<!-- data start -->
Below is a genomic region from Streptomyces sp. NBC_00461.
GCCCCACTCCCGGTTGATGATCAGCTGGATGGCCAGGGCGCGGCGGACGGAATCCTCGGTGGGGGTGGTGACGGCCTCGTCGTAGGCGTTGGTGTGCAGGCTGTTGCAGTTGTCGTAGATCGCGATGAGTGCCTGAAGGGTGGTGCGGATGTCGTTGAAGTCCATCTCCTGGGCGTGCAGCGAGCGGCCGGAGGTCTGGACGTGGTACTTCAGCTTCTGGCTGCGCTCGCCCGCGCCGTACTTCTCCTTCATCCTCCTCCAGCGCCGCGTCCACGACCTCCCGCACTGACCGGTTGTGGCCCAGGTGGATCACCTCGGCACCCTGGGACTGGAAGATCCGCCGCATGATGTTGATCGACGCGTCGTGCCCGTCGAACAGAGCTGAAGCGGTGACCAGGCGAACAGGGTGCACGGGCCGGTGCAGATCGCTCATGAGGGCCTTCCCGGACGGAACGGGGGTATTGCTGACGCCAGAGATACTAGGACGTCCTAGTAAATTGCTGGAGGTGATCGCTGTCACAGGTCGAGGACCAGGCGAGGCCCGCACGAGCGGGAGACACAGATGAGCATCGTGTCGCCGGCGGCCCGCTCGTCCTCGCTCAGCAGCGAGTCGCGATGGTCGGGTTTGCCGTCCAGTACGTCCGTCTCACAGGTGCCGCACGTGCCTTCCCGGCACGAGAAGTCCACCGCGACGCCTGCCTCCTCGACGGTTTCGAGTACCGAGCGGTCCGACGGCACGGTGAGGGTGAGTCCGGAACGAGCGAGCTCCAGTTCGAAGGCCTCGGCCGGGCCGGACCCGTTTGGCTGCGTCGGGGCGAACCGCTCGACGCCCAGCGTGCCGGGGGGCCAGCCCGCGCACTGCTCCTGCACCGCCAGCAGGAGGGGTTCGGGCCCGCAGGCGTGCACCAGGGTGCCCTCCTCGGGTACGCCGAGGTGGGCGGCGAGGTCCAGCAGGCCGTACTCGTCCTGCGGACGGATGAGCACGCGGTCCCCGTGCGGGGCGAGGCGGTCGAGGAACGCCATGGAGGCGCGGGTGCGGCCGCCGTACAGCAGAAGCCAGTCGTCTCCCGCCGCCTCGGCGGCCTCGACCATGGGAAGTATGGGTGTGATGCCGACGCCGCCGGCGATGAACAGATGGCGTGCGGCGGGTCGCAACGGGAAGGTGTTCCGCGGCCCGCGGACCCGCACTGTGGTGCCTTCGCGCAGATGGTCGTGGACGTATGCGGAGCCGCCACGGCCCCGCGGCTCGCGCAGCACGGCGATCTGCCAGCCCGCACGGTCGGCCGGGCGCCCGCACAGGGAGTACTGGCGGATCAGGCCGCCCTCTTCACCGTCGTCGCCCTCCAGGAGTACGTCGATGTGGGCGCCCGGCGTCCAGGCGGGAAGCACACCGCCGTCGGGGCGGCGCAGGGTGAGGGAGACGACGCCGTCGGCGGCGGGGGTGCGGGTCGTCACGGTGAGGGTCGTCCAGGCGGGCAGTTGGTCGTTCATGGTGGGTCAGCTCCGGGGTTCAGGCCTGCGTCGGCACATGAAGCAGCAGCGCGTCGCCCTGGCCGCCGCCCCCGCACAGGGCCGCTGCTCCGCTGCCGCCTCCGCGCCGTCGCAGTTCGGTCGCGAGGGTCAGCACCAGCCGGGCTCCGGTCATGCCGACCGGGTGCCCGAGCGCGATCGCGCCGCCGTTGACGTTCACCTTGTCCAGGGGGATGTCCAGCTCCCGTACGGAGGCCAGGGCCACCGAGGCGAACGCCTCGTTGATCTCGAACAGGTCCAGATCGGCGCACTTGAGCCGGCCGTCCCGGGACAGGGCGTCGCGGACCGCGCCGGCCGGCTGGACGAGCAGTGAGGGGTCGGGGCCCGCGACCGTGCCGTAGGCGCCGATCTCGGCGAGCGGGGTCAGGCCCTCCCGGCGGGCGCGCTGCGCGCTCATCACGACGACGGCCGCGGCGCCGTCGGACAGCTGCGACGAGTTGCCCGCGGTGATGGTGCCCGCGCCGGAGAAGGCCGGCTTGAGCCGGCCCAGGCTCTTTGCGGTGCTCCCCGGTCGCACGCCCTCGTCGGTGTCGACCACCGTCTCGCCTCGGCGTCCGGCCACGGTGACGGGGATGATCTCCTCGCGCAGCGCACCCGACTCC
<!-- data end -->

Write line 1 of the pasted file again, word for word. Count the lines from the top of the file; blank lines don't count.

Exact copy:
Below is a genomic region from Streptomyces sp. NBC_00461.